For those countries with large and extensive mortgage markets, such as the United States (US) and the United Kingdom (UK), mortgage finance can be the single most important source of personal borrowing, dominating the balance sheets of many households. Thus the size, extent and the contractual features of mortgage finance are bound to have important implications for the national economic performance of many countries, along with individual and social welfare. Given the benefits of owner occupation, access to mortgage credit can significantly effect life chances, for example equity can be withdrawn to finance education and owners have access to an asset which materially effects wealth (Stephens 2000). Equity extraction can also be used to finance the purchase of business or other assets (Disney et al. 2002; Jones 1993, 1994, 1995) complicating the link between mortgage and housing demand.
Governments in developing economies have begun to recognise the importance of a mortgage market for channelling funds into the housing sector. Mortgage loans can expand housing to meet the needs of lower income households, deepening capital markets in such countries. In some cases developing economies have been assisted by the introduction of a secondary mortgage market which has increased liquidity, facilitating further mortgage market development, for example programmes in South Africa and Argentina.1 The study of mortgage markets in developing economies is receiving increasing academic attention (Lea 1994). Alvayay & Schwartz (1997) study the case of Chile, while Lea & Bernstein (1996) demonstrate the importance of mortgage contract design for Mexico. Jaffee & Renaud (1998) consider the advantages of a secondary mortgage market and the conditions required for its development in the transition economies in Eastern Europe. Thus the study of mortgage contracts and mortgage markets is a truly international concern.
The growth of secondary mortgage markets, and their refinement through securitisation where pools of mortgages are packaged for sale to investors who receive interest and capital payments, has been a major spur to research into the mortgage choices of households. For example, both the prepayment of mortgage debt and default on payments have implications for the cash flows accruing to mortgage-backed securities (MBS). These phenomenon then effect the valuation of these financial instruments. The MBS market is now substantial, particularly important in the US, and of growing significance in other countries and Europe. Securitisation can lead to the integration of mortgage markets with other capital markets, reduced interest rates for borrowers, with a reduction in mortgage credit rationing. When mortgage markets are inefficient they place restrictions and implicit taxes on the operation of other capital markets. However, efficient mortgage markets facilitate efficiency in other capital markets, the market for housing and labour markets (Jaffee & Renaud 1995, 1998). Thus household behaviour is more integrated with the broader capital market picture. To gain a thorough understanding of MBS valuation we must consider the mortgage choices of households.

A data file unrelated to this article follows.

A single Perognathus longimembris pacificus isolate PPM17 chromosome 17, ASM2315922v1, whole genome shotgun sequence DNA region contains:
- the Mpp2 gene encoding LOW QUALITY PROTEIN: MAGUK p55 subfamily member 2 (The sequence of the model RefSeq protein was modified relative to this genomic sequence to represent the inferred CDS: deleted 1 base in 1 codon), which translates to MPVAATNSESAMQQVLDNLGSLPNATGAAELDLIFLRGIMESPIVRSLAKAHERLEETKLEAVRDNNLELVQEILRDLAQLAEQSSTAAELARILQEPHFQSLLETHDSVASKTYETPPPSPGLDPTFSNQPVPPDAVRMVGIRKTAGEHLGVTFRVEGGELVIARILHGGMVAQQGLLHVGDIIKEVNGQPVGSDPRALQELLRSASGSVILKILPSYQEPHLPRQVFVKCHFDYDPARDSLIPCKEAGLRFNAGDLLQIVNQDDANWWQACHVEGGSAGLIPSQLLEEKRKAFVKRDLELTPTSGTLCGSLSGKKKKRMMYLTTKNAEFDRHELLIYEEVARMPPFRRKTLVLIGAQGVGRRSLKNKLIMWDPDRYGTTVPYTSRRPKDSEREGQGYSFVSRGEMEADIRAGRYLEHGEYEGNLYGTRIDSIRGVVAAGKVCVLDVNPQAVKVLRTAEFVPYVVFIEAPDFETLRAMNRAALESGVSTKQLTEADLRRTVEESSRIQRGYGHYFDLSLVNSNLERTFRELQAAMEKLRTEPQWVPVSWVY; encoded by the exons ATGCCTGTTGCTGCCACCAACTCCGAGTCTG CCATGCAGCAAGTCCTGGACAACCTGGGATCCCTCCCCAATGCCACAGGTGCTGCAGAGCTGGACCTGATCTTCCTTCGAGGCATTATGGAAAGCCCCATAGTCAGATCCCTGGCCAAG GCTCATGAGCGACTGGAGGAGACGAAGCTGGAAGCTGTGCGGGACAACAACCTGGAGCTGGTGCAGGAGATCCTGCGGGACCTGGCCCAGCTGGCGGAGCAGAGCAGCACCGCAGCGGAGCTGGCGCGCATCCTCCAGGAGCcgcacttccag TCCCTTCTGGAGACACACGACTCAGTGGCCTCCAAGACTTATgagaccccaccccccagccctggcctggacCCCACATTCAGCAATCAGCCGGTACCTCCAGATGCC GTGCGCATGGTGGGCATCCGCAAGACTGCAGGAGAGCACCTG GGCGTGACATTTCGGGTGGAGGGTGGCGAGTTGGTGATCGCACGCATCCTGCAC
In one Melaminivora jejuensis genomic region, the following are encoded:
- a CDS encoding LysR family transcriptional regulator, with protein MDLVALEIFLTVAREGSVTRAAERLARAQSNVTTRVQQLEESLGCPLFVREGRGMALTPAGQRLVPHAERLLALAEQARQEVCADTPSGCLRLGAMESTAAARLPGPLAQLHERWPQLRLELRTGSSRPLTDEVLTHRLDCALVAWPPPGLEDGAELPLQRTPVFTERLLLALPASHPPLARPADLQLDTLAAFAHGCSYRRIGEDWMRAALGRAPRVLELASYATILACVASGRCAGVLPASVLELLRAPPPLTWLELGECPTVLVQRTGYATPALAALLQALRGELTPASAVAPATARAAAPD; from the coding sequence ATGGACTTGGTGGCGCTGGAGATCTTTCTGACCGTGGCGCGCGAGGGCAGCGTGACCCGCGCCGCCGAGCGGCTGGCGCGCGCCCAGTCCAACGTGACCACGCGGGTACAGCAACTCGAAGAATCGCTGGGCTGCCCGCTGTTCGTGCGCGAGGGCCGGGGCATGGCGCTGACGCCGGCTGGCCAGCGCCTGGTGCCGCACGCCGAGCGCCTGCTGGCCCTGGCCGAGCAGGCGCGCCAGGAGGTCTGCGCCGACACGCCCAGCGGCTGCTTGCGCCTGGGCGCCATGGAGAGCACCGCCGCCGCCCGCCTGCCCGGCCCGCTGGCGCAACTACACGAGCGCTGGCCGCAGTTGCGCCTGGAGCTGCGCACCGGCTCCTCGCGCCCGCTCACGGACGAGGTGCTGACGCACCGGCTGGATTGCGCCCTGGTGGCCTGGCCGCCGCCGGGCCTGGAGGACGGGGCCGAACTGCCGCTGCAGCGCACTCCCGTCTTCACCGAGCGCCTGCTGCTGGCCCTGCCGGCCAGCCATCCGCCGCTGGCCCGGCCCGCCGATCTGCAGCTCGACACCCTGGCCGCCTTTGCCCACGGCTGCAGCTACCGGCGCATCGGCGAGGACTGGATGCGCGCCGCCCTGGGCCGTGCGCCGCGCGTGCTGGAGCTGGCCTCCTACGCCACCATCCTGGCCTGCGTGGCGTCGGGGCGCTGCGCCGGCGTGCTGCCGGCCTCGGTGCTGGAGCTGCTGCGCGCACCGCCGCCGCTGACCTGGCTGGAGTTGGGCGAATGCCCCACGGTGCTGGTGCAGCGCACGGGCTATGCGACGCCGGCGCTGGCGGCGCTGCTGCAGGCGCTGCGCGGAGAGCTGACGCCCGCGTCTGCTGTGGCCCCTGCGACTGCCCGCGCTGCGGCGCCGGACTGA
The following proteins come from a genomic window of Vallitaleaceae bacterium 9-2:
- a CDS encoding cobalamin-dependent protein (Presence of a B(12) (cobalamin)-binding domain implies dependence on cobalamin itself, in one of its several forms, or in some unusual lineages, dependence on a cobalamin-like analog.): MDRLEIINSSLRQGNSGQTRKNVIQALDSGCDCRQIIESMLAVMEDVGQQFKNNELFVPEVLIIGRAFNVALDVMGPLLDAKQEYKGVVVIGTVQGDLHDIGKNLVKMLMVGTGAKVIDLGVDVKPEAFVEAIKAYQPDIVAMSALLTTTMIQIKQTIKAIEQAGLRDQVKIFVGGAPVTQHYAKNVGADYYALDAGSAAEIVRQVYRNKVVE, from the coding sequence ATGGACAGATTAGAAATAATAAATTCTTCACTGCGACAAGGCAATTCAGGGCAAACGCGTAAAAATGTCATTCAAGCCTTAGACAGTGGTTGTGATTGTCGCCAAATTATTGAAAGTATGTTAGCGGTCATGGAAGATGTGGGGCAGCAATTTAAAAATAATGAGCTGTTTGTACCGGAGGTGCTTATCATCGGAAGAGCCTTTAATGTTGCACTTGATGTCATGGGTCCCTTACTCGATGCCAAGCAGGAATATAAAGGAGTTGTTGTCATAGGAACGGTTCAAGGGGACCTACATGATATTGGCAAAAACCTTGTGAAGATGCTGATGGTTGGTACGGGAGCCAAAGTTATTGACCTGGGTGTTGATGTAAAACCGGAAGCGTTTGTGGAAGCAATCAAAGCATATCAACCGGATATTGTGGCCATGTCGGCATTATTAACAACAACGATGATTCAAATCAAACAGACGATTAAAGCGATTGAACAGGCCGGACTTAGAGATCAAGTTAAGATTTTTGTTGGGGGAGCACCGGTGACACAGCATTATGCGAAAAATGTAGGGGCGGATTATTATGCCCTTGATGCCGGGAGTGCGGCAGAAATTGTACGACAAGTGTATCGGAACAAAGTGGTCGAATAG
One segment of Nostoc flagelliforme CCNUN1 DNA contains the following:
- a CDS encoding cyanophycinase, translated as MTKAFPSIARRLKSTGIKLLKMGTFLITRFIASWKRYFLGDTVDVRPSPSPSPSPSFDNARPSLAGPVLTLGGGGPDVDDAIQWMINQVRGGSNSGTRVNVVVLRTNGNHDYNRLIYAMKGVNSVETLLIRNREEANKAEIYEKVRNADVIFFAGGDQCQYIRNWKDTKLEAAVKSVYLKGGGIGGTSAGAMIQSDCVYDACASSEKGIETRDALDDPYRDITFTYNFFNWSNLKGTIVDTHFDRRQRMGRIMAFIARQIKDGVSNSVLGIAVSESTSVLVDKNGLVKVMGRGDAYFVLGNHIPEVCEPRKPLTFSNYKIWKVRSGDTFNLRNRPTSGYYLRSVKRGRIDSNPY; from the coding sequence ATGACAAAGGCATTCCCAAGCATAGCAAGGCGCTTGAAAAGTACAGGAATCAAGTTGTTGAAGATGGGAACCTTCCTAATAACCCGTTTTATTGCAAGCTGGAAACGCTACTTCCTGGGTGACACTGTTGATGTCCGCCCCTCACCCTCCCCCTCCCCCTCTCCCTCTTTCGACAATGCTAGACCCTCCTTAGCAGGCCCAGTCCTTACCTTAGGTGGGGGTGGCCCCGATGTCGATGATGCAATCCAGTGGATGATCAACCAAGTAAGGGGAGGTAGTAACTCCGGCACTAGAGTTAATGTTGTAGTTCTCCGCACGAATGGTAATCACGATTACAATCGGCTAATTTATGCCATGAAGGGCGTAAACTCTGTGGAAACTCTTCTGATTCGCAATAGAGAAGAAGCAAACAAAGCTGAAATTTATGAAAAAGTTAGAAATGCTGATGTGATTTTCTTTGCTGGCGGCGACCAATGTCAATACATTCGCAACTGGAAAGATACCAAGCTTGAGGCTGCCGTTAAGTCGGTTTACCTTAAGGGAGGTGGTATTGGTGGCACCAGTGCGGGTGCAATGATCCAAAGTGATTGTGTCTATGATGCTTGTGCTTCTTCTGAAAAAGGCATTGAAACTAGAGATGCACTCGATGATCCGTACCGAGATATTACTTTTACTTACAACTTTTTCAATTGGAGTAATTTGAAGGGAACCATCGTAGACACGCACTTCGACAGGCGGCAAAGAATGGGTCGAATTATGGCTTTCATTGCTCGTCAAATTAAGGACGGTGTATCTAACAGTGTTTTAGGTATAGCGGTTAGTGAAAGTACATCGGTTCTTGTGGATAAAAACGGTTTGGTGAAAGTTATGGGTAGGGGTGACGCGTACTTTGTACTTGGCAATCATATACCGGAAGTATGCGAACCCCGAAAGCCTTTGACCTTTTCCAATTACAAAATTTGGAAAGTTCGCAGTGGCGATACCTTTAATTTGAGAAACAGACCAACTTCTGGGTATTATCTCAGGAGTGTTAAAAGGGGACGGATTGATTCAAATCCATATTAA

The mortgage choices of households covered in this book include the size of mortgage, the rate of debt repayment (amortisation), choice of mortgage instrument, prepayment of mortgage debt and default. We shall have to consider these choices in the context of both perfect capital markets, and imperfect capital markets with asymmetric information and credit rationing. Chapter 2 will show how the demand for mortgage debt can provide a focus for the study of other mortgage market choices. This current chapter provides some of the important background to understanding household decision making in mortgage markets, presenting the structure of the book.
Actual mortgage choices cannot be entirely divorced from the housing finance systems and broader economies of which they are a part, so we briefly consider some important institutional and policy differences between markets. Given the source of most of the research reported in this book, particular attention will be given to comparisons between the US and the UK, with comparisons of research results for the two economies also presented in the majority of chapters.
A key theme of the book is the importance of mortgage contract design; for example, the potential impact of different mortgage instruments on housing demand, the sharing of risk between borrowers and lenders and the role of contract choice in signalling borrower characteristics. Empirical research in the US has enquired into the impact of the adjustable rate mortgage on the stability of the housing market (Brueckner & Follain 1989; Goodman 1992; Gabriel & Rosenthal 1993). In the UK there has been concern over the prevalence of variable rate debt which effects the sensitivity of economic conditions to changes in short-term interest rates (Maclennan et al. 1998; Chinloy 1995; Britton & Whitley 1997; Munchau 1997). Prescribed loan-to-value ratios are an important feature of mortgage contract design that can impact upon a households' tenure choice and savings behaviour (Slemrod 1982; Hayashi et al. 1988). These are all examples of different mortgage designs having wider economic implications. Why we observe different mortgage contracts and how households choose are important topics for this book. Moreover, the choice set that consumers face can vary significantly between different housing finance systems.
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